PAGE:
The Great Western Schism, as opposed to the Great East-West Schism, had a profound destabilizing effect on the faith people held in the institution of the Catholic Church. Most of all, it seriously deteriorated the prestige and assumed authenticity of papal power.
Because the crisis of the schism surrounded the existence of multiple simultaneous claimants to the papal throne, it created a split in allegiances, especially among Catholic European rulers. For example, France, Aragon, Castile, Scotland and Savoy supported the pope enthroned at Avignon, which was under the thumb of the French king, whereas England, Hungary, Portugal, the Holy Roman Empire and the Scandinavian states backed the one residing in Rome. Even individual cities, such as Bruges, developed different factions, ones that often viewed each other with fanatical hatred.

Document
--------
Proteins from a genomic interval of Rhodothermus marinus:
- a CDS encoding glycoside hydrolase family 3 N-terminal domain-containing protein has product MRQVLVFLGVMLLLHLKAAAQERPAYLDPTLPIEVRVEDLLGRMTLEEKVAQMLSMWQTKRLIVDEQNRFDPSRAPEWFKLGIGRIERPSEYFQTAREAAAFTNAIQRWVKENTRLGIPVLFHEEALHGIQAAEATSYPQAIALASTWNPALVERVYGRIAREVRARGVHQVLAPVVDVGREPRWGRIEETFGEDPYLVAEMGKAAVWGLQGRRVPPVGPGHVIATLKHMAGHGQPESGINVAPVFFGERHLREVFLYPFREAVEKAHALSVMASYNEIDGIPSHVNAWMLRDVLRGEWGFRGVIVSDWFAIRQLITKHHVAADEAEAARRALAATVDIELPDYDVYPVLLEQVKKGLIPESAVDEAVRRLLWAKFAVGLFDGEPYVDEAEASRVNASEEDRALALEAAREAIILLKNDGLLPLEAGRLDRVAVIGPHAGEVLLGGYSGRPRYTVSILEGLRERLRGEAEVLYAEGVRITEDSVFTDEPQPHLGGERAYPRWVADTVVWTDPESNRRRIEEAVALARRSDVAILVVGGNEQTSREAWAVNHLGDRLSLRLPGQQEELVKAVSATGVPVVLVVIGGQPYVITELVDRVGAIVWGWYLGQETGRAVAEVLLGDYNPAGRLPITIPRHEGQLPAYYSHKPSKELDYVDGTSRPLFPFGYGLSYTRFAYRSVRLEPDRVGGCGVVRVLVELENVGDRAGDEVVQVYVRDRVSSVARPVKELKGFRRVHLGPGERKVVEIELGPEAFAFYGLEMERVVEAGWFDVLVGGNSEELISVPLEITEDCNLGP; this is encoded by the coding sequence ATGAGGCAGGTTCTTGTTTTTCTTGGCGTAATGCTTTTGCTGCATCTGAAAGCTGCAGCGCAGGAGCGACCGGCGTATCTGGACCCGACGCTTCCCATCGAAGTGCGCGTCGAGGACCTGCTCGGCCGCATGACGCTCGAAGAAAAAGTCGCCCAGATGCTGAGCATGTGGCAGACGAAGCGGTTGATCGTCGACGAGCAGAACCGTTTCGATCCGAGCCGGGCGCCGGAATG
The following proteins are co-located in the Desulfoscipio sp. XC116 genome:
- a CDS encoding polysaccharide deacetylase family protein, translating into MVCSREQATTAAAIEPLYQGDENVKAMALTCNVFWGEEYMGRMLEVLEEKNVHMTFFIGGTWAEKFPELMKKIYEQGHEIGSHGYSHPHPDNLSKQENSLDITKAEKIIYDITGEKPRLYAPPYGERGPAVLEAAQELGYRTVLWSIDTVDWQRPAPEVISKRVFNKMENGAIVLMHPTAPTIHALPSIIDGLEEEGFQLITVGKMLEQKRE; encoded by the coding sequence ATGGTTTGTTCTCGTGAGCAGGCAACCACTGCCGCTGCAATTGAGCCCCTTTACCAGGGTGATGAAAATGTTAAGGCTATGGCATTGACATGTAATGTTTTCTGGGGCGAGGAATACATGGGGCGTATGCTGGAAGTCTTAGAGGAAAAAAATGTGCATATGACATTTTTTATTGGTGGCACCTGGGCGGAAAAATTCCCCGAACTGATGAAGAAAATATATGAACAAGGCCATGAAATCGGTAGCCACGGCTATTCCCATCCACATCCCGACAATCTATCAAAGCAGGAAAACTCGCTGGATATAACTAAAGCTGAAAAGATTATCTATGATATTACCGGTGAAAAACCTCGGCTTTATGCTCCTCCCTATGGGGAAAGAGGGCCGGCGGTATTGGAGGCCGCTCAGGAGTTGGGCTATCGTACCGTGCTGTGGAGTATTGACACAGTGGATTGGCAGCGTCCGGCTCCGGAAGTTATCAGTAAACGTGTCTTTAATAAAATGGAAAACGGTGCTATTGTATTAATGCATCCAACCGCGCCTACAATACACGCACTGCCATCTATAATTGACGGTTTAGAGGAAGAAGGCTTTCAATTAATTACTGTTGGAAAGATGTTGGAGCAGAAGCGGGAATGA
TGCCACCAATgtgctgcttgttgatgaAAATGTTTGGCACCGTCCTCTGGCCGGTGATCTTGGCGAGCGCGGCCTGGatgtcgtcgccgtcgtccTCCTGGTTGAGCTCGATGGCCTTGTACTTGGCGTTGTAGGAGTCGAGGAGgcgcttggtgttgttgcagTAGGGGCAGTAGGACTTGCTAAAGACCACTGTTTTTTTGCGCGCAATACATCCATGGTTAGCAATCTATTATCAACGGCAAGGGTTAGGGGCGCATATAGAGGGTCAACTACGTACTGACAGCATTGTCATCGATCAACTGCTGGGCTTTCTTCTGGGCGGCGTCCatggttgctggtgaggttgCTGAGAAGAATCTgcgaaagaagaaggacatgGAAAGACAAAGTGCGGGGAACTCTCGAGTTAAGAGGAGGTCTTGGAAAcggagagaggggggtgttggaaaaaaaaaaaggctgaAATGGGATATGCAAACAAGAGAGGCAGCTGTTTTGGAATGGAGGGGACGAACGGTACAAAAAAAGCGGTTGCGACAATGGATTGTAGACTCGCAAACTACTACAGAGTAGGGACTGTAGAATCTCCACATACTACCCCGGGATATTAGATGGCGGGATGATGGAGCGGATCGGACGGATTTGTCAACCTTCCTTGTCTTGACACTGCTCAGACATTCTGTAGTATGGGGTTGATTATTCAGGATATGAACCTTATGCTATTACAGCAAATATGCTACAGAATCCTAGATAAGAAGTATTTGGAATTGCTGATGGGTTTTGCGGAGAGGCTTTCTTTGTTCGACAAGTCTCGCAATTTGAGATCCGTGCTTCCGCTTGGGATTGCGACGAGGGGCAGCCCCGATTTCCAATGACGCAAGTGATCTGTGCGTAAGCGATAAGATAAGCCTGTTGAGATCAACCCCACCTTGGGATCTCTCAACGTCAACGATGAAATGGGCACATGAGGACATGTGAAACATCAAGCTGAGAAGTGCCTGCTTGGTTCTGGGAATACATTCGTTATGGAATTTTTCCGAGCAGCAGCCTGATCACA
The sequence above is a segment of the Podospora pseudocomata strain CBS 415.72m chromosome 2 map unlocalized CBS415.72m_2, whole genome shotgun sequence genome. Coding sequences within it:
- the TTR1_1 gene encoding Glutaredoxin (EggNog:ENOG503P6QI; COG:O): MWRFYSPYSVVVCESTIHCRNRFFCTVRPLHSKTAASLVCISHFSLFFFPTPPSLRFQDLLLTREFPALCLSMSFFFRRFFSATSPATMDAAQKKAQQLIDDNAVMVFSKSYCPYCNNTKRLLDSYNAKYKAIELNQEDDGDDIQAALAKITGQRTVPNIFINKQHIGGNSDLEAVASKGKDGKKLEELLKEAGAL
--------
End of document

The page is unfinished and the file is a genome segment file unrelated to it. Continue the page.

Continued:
In addition to weakening the appearance of the papacy throughout Europe, the schism also inspired greater resentment towards it, causing vast numbers of Catholics to view its actions and motives with unprecedented suspicion. Additionally, because papal leadership failed so catastrophically, some Catholic thinkers began developing the conciliar theory, which advocated for a council representing all of Christendom to be the highest governing agency of the faith, creating an entity that would even outrank the pope himself, in theory.
Ultimately, the fallout of the Great Western Schism directly anticipated the troubles and grievances that spark the Protestant Reformation, which historically followed less than two centuries later.